The winner of a regional speech and research contest for high school students with disabilities will compete against their counterparts from all around the state. This year, the contest has a new name.
The High School High Tech speech contest this year was named after a longtime employee of Disney who had a passion for helping people with disabilities find work. It’s only fitting that the third annual contest bears Jeanie Amendola’s name – and even more fitting that the first-place prize is a trip to Disney World in Orlando.
Abigail Thomas is a high school student from Gilchrist County whose speech was about her career goal of becoming a registered nurse.
“One of the main reasons I want to go into the healthcare field is because I want to be a positive influence on someone’s life like many healthcare workers have been in mine,” Thomas said.
Seven contestants competed in the regional contest, and about 30 students are vying for the statewide title.
Leon County’s Joshua Godfrey told the crowd he wants to work in technology as a web app developer.
“High School High Tech provided me with the help and encouragement to follow my dreams,” Godfrey said.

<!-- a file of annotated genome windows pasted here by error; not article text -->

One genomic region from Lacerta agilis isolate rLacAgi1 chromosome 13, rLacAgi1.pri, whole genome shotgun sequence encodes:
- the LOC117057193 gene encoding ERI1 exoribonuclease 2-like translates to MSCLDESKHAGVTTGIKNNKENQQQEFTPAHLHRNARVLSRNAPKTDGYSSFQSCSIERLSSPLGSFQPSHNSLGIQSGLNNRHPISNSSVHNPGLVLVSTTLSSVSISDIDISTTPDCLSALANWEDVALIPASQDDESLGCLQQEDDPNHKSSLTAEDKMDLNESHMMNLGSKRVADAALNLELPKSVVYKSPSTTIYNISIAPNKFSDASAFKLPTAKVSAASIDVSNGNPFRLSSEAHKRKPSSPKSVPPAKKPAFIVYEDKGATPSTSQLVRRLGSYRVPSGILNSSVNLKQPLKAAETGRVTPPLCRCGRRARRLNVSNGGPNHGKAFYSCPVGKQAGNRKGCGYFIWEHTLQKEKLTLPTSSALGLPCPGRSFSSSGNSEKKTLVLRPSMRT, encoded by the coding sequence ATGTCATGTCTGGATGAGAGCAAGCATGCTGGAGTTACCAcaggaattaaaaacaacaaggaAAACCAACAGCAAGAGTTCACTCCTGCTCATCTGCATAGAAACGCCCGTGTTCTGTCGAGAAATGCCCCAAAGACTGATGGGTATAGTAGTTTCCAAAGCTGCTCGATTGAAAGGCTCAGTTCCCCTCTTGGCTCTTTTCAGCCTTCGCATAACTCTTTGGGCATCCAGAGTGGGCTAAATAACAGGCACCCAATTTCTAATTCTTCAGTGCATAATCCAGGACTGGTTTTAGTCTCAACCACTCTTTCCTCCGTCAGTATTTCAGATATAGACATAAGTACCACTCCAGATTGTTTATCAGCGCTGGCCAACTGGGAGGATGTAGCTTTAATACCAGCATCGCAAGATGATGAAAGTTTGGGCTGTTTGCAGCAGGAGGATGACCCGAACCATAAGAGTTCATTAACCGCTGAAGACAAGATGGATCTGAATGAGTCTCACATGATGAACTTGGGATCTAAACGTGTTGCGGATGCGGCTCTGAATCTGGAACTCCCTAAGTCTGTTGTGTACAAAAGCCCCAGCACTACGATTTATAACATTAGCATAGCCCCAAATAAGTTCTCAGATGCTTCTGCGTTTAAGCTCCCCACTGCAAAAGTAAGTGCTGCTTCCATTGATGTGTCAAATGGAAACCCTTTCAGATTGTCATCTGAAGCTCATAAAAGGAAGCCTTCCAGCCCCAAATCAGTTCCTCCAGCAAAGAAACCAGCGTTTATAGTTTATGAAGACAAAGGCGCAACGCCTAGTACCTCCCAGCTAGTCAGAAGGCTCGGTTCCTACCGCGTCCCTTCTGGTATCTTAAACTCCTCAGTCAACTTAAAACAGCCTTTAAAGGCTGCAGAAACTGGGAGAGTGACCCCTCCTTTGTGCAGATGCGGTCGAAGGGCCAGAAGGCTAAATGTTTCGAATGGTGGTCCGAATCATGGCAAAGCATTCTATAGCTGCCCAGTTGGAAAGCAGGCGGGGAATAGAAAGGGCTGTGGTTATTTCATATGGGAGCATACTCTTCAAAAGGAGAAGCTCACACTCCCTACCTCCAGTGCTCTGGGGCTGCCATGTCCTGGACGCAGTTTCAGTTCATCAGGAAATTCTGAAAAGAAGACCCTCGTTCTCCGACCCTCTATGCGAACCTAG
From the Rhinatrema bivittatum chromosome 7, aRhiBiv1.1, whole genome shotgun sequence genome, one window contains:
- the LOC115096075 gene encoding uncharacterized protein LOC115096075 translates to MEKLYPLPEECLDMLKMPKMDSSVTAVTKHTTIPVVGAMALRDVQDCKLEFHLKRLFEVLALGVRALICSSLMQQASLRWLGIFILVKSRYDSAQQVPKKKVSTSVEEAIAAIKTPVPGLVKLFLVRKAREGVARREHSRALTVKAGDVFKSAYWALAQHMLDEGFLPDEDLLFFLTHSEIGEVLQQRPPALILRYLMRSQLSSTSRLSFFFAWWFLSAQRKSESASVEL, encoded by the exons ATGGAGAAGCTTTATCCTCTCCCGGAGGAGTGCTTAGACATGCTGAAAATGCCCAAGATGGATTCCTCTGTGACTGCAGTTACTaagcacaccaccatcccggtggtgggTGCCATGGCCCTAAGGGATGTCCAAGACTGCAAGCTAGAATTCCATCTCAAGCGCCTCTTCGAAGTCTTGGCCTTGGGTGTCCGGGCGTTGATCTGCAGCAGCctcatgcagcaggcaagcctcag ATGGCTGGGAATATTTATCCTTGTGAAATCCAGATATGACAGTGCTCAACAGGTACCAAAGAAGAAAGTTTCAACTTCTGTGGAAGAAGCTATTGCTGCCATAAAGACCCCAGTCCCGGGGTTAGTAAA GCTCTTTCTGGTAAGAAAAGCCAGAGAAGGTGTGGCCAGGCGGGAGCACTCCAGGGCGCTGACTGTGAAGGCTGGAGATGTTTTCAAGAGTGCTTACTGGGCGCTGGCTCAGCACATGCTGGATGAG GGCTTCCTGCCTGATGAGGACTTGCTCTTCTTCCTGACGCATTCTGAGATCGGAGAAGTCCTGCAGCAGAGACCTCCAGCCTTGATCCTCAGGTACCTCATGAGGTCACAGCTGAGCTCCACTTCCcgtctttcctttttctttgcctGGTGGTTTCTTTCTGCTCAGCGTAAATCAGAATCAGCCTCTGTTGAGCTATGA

Susanne Homant, president of Able Trust, says public speaking and the research that’s involved teaches skills that translate to the workplace.
“It definitely does things for their confidence. They feel better about what they have to say,” Homant said. “They’ve learned from this not to speak just from their own opinions, but they have to do a little research so they have to back up what their thinking is, so it gives them those kind of critical thinking skills that are so important in the world of work today.”
Three winners selected from regional competitions across the state will compete in Tallahassee in June for the statewide speech competition.